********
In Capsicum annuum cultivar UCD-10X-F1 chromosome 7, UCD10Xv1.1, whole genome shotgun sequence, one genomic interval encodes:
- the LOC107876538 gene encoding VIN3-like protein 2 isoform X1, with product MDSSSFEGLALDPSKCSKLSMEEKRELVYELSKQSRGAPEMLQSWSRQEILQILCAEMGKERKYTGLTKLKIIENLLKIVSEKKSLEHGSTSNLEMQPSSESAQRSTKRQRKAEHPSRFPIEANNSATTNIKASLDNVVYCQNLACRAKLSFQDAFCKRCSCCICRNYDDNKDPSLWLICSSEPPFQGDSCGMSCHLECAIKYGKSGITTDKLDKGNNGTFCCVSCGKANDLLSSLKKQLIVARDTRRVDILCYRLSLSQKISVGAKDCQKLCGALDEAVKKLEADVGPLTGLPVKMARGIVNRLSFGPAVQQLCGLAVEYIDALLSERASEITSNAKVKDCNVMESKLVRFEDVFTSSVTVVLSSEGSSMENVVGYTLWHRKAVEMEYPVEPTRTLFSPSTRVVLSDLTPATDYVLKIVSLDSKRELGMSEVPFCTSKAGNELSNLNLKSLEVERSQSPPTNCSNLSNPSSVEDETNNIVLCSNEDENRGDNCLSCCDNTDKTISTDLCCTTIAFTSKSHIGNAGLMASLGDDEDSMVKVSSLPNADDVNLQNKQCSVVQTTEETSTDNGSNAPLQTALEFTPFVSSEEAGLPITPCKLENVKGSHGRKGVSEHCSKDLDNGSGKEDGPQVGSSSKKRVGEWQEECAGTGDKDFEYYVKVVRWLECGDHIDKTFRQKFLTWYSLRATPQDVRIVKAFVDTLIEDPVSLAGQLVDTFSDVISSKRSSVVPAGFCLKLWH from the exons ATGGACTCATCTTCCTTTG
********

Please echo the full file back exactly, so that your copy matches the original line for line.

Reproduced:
In Capsicum annuum cultivar UCD-10X-F1 chromosome 7, UCD10Xv1.1, whole genome shotgun sequence, one genomic interval encodes:
- the LOC107876538 gene encoding VIN3-like protein 2 isoform X1, with product MDSSSFEGLALDPSKCSKLSMEEKRELVYELSKQSRGAPEMLQSWSRQEILQILCAEMGKERKYTGLTKLKIIENLLKIVSEKKSLEHGSTSNLEMQPSSESAQRSTKRQRKAEHPSRFPIEANNSATTNIKASLDNVVYCQNLACRAKLSFQDAFCKRCSCCICRNYDDNKDPSLWLICSSEPPFQGDSCGMSCHLECAIKYGKSGITTDKLDKGNNGTFCCVSCGKANDLLSSLKKQLIVARDTRRVDILCYRLSLSQKISVGAKDCQKLCGALDEAVKKLEADVGPLTGLPVKMARGIVNRLSFGPAVQQLCGLAVEYIDALLSERASEITSNAKVKDCNVMESKLVRFEDVFTSSVTVVLSSEGSSMENVVGYTLWHRKAVEMEYPVEPTRTLFSPSTRVVLSDLTPATDYVLKIVSLDSKRELGMSEVPFCTSKAGNELSNLNLKSLEVERSQSPPTNCSNLSNPSSVEDETNNIVLCSNEDENRGDNCLSCCDNTDKTISTDLCCTTIAFTSKSHIGNAGLMASLGDDEDSMVKVSSLPNADDVNLQNKQCSVVQTTEETSTDNGSNAPLQTALEFTPFVSSEEAGLPITPCKLENVKGSHGRKGVSEHCSKDLDNGSGKEDGPQVGSSSKKRVGEWQEECAGTGDKDFEYYVKVVRWLECGDHIDKTFRQKFLTWYSLRATPQDVRIVKAFVDTLIEDPVSLAGQLVDTFSDVISSKRSSVVPAGFCLKLWH from the exons ATGGACTCATCTTCCTTTG